This was the view from the back deck of The Hide-A-Way, a cabin perched in the Smoky Mountains where Frank and I spent several weekends getting back to nature and into mischief in Gatlinburg, TN. This structure and the surrounding forest were completely destroyed by the recent wildfires. I penned this poem after our first stay at this special place.
Embraced by the mountains and sky,
Watched over by the oak and pine,
Befriended by the hawk and owl,
The cabin looks calmly down at the forest below.
A powerful peace resides here,
Always eager for visitors,
Especially the young and the young-at-heart.
Flowers stage a fragrant rebellion and taunt the honeybees.
Laughter plays hide-and-seek with the July fireflies.
Leaves tell stories of mountain men and star-crossed lovers.
Snow keeps secrets told by dreamers beneath handmade quilts.
In all seasons,
The cabin whispers,
“Welcome to the Hide-A-Way,
Make certain to enjoy your stay.”
If you’d told Jane three words would destroy her life, she’d have guessed they might be “You have cancer” or “You’re under arrest” or “President Elect Trump.” She would have never pinned it on this particular trio. Nor would she have thought her demise would occur on Thanksgiving, the most wholesome of holidays.
When the doorbell rang that morning, she’d assumed it was her parents arriving early. Instead, she found her neighbor on the porch with a condescending smile and bouquet of fresh-cut peonies. “I thought you could use some cheering up.”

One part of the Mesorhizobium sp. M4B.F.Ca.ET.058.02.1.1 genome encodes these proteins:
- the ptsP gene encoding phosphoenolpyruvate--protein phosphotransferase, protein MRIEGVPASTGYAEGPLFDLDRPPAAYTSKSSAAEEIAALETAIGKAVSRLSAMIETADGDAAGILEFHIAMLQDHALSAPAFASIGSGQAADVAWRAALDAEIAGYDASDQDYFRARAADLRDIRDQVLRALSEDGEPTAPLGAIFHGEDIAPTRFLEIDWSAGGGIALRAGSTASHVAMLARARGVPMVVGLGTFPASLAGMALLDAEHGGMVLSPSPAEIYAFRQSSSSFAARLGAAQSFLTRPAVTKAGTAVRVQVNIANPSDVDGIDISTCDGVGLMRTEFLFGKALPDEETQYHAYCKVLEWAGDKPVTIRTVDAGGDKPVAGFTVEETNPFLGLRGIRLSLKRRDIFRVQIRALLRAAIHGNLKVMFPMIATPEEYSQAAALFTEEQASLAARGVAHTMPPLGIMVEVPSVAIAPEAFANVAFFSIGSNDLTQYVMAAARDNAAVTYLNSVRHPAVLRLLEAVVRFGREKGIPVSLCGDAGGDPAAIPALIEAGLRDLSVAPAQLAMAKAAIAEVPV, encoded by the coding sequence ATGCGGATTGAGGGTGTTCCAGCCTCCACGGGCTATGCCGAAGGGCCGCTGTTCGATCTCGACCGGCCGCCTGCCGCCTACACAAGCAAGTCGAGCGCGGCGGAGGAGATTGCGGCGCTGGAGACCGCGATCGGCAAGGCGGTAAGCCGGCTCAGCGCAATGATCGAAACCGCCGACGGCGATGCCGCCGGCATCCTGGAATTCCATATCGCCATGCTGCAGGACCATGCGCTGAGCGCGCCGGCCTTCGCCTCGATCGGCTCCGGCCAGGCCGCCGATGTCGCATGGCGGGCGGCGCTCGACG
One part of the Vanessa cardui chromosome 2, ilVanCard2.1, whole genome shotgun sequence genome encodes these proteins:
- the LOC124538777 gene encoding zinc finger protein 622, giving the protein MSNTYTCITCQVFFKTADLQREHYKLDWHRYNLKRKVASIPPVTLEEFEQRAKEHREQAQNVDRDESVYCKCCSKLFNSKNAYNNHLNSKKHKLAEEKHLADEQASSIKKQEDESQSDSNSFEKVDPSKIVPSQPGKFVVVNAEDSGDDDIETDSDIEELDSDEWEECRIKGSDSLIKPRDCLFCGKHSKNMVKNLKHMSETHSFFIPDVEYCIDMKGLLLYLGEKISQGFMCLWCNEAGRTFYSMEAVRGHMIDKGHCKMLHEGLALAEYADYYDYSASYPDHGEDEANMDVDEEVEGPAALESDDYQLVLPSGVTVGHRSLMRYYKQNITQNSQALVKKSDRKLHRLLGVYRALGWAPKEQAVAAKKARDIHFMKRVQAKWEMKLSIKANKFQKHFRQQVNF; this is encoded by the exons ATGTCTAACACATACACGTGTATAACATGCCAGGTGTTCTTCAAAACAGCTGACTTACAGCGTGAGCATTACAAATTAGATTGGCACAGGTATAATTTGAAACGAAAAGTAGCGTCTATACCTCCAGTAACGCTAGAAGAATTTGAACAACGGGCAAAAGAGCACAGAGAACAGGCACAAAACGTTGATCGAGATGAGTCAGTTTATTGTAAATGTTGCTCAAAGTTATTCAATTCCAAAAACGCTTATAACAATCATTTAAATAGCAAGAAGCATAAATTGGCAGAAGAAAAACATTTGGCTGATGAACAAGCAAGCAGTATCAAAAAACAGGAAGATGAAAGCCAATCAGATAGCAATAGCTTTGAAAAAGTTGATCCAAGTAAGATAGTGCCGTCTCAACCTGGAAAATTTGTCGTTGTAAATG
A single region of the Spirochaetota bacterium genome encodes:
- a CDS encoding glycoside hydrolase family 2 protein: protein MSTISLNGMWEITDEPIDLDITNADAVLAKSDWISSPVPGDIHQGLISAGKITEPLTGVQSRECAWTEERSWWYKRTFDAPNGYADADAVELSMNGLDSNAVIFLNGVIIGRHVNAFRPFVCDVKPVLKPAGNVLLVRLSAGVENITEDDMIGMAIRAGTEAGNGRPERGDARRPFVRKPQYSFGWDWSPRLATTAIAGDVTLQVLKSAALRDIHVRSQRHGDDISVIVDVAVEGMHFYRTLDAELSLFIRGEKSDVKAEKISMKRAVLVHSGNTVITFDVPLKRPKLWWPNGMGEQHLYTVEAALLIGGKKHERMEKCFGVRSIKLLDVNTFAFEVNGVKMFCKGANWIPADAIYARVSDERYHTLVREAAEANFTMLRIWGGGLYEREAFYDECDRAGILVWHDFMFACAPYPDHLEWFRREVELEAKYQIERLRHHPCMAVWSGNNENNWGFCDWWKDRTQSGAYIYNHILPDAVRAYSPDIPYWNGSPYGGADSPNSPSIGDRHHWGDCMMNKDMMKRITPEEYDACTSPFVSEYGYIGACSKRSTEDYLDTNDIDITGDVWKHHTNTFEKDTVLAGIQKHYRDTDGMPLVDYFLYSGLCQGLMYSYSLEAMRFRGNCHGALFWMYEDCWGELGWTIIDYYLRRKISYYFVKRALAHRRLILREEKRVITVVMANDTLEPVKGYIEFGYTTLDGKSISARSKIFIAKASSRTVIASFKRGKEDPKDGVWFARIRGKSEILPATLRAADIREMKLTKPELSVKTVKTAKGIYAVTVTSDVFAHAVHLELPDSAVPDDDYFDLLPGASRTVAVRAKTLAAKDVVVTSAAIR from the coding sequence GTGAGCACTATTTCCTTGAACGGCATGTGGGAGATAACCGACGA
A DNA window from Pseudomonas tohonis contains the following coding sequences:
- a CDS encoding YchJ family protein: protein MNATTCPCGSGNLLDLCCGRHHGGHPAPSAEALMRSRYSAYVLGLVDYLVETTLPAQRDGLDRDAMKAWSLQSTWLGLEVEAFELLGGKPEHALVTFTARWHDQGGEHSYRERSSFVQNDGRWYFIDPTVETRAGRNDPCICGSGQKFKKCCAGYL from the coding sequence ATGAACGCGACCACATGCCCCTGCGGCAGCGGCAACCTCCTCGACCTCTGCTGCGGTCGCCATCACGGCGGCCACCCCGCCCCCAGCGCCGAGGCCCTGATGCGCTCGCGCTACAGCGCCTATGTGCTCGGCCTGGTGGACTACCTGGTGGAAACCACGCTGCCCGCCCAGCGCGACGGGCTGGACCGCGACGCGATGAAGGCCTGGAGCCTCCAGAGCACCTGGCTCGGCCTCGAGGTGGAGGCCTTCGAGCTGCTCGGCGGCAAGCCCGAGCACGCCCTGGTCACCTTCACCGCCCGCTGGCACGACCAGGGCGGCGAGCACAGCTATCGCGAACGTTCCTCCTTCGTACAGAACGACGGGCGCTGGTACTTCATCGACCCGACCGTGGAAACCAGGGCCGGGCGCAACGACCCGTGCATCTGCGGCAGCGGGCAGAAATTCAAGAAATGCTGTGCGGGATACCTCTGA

"Why?" Jane was more curious than concerned.
“You don’t know? Well, I hate to be the bearer of bad news.” Celeste’s twinkling eyes told a different story. “There’s no easy way to say this, but—”
Next, came the three words. Then, Celeste took out her crystal-encrusted cell phone to offer video proof.
Not knowing whether to panic or pray, Jane opted for both.
Why is this happening? I’m a good person. Right, God? I attend midnight mass on Christmas, donate to the ASPCA, and drive a hybrid. Oh Lord, please let my boss never see this…or my mother…or Patrick...especially not Patrick.
The whole thing began the previous day with a coupon, craving, and subpar plastic. Sav-A-Mart was offering turkey for ninety-nine cents a pound and carried her all-time favorite pumpkin pie, so despite it being across town, Jane went.
It was a delightfully uneventful trip, right up until she left the store. That’s when her shopping bag broke sending the turkey on a collision course with her left foot. The initial pain was rapidly replaced by absolute anger—blind fury that Vesuviused in a molten string of obscenities.
Nearby, a woman piling sturdy, reusable totes into the back of a Volvo abruptly stopped, glared, and covered her toddler’s ears.
This only bolstered Jane’s wrath. She reared back and kicked the frozen fowl. It went wobbling across the parking lot. Then, like a deranged soccer star, she booted the Butterball all the way back to her car. But just before reaching the SUV, she miscalculated the turkey’s trajectory, tripped over it, and splayed onto the pavement, dumping her pie in the process. Instead of attempting to get up or regain composure, Jane burst into sobs and began scooping handfuls of gravel-specked, pumpkin custard straight off the ground and shoveling it into her mouth.
By the time she saw the kid filming on his iPhone, it was too late.
“What came over you?”
Jane just gave a silent shrug, but she knew the answer.
Perimenopausal rage. It’s a real condition.
Celeste shoved the flowers in Jane’s direction. “As of an hour ago, the video had been viewed five hundred thousand times.”
Jane didn’t know whether it was the cloying scent of the blooms or immensity of the number, but she nearly vomited on the spot.
“It’ll probably be up to a million by dinner.” Celeste smirked and again uttered those three wicked words, “You’ve gone viral.”
the bourbonistA, Promoting Debauchery and stamping out political-correctness one blog at a time.